The question of unused quota places is important because when American Jewish refugee advocates privately asked the Roosevelt administration, in the 1930s, to permit more immigration, they were told nothing could be done because the administration could not persuade Congress to liberalize the immigration laws.
To this day, FDR’s supporters continue to blame the 1920s immigration laws as the obstacle to refugee immigration in the 1930s. “It has always seemed to me a bit unfair to blame President Roosevelt for a law that was passed and signed by … Calvin Coolidge,” military historian Gerhard Weinberg asserted in a recent radio interview. “Until the Congress changed the immigration law … President Roosevelt, like any other president, was obliged to enforce the law.”
Similarly, Roosevelt Institute president William vanden Heuvel wrote in American Heritage magazine: “Roosevelt’s critics severely underestimate limitations on presidential power . Clearly, the President could not unilaterally command an increase in quotas.”
But in fact, many lives could have been saved without changing a single law or fighting Congress. All FDR had to do was quietly instruct the State Department to admit as many refugees as the law allowed. That alone would have saved more than 100,000 German Jews before World War II – and nearly 200,000 more during the Holocaust years.
‘20,000 Ugly Adults’
Meanwhile, just as the St. Louis crisis was escalating, members of Congress were considering legislation, introduced by Senator Robert F. Wagner (D-NY) and Rep. Edith Rogers (R-MA), to admit 20,000 German refugee children outside the quota system.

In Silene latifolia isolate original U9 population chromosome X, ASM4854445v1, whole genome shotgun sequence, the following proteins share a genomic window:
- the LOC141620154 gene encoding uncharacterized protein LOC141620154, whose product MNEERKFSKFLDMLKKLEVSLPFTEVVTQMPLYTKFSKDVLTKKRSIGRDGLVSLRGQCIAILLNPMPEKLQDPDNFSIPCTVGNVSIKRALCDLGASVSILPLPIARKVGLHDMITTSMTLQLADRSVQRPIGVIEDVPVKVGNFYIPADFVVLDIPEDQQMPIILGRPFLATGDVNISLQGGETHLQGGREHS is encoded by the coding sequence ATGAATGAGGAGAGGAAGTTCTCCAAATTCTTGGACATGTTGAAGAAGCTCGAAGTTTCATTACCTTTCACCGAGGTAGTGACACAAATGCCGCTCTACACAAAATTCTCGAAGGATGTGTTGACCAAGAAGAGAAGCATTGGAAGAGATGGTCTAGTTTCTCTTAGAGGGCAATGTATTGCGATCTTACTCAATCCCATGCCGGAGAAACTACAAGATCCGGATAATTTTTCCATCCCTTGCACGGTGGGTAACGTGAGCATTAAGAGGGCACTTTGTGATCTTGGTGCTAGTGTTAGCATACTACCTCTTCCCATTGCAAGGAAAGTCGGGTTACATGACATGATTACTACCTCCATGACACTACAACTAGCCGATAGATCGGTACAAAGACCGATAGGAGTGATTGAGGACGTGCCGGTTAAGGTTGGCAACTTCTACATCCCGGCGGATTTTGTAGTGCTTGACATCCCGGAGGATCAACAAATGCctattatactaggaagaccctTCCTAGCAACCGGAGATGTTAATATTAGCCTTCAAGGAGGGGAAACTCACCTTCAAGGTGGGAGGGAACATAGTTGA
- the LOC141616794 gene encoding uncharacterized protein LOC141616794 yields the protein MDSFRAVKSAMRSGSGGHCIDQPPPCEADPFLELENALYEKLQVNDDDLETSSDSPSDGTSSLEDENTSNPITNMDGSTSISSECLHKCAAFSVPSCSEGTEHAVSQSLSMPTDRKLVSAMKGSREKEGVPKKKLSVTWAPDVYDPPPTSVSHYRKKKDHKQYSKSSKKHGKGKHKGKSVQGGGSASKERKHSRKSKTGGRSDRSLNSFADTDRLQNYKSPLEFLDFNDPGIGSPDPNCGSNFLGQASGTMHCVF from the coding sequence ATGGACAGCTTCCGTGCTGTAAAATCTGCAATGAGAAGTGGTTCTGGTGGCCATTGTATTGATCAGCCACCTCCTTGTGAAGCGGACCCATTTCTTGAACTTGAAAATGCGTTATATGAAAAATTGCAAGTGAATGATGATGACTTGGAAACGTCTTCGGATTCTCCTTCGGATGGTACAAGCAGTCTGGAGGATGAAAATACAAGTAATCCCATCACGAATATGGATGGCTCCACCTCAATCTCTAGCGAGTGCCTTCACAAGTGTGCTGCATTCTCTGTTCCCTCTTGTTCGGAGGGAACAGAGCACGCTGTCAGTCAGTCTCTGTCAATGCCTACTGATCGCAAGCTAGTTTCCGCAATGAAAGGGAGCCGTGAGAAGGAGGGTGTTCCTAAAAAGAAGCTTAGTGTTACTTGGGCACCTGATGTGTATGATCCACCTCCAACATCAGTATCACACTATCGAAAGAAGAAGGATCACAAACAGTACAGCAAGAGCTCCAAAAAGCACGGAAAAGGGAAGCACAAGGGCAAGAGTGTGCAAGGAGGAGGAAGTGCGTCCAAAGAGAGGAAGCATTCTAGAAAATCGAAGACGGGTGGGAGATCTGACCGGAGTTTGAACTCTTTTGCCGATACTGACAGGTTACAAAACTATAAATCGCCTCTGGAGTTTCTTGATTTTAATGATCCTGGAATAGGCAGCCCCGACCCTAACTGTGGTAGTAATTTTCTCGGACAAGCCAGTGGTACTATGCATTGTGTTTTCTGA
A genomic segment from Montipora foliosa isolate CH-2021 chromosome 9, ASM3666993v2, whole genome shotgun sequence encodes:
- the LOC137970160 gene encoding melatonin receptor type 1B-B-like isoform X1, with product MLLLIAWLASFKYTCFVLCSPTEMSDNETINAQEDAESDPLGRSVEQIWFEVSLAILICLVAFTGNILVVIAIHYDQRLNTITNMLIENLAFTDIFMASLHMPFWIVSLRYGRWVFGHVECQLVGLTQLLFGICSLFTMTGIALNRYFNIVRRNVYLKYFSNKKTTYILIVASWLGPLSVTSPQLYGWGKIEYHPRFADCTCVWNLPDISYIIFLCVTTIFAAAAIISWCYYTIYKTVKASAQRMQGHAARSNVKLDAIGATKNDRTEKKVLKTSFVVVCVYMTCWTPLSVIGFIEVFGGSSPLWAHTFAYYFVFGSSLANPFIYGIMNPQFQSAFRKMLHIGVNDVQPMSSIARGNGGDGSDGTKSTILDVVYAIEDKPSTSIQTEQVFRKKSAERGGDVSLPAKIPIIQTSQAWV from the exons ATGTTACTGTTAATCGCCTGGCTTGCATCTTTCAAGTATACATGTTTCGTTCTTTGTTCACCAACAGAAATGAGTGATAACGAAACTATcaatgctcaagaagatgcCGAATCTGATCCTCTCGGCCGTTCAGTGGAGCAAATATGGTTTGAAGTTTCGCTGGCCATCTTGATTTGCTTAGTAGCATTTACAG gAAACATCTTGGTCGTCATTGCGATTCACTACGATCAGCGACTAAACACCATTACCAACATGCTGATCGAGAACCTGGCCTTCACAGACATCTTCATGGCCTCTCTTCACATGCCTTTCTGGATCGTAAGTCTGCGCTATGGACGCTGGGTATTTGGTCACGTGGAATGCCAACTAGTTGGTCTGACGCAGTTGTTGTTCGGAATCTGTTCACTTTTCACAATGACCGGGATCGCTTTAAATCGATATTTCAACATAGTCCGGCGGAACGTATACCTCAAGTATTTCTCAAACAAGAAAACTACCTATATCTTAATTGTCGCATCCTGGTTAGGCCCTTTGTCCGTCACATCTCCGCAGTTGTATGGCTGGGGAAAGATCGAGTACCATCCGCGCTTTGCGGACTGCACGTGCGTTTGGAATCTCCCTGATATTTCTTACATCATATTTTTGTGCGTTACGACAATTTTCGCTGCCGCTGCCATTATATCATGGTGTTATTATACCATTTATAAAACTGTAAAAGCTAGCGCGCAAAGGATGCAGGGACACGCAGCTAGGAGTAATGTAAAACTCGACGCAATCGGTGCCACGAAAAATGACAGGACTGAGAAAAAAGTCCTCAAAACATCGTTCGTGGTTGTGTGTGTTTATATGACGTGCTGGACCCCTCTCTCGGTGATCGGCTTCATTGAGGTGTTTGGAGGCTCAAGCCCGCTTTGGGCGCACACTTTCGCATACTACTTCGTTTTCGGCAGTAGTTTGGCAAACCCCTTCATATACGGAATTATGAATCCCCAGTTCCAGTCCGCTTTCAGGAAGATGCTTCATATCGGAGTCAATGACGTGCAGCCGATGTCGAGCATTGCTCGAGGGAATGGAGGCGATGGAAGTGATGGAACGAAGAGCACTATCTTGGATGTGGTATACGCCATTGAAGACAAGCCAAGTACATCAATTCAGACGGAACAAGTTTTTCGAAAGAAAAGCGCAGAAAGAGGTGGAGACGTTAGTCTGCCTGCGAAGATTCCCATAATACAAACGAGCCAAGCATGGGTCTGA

Supporters of the bill included prominent church figures, leaders of the AFL and CIO labor unions, university presidents, New York City mayor Fiorello La Guardia, the 1936 Republican presidential and vice-presidential candidates, and former First Lady Grace Coolidge, who announced that she and her friends in Northampton, Massachusetts would personally care for 25 of the children.
Nativist and isolationist groups vociferously opposed the Wagner-Rogers bill. Typical of their perspective was a remark by FDR’s cousin, Laura Delano Houghteling, who was the wife of the U.S. commissioner of immigration: she warned that “20,000 charming children would all too soon grow into 20,000 ugly adults.”
FDR responded negatively to a private appeal to him by First Lady Eleanor Roosevelt for his support of the bill. He did tell Eleanor that he would not object if she endorsed it, but she refrained from doing so. When a congresswoman inquired as to the president’s position on the bill, FDR returned the note to his secretary marked “File No action FDR.”
Mindful of polls showing most Americans opposed to more immigration, Roosevelt preferred to follow public opinion rather than lead it. Without his support, the Wagner-Rogers bill was buried in committee.
‘Roosevelt Was Apathetic’
FDR’s silence with regard to the St. Louis has long intrigued historians. On the one hand, Roosevelt is well known for his tendency to refrain from committing his private thoughts to writing. On the other hand, it is remarkable that an episode such as the controversy over the St. Louis, which made the front page of America’s major newspapers for nearly a week, and which raised important questions about U.S. policies, did not elicit any comment from the president.
A newly-discovered document offers a rare insider’s account of the Roosevelt administration’s response to the St. Louis.
The document was unearthed by Dr. Bat-Ami Zucker, a historian at Bar-Ilan University in Israel who has written extensively on America’s response to the Holocaust and whose latest book is Cecilia Razovsky and the American Jewish Women’s Rescue Operations in the Second World War (published by Vallentine Mitchell).
Cecilia Razovsky, a refugee advocate and senior official of the National Council of Jewish Women, went to Havana in May 1939 and took part in high-level discussions with Cuban and U.S. officials in an attempt to resolve the St. Louis crisis. In Razovsky’s papers, Dr. Zucker discovered an unpublished memoir about the St. Louis episode that Razovsky wrote after the war.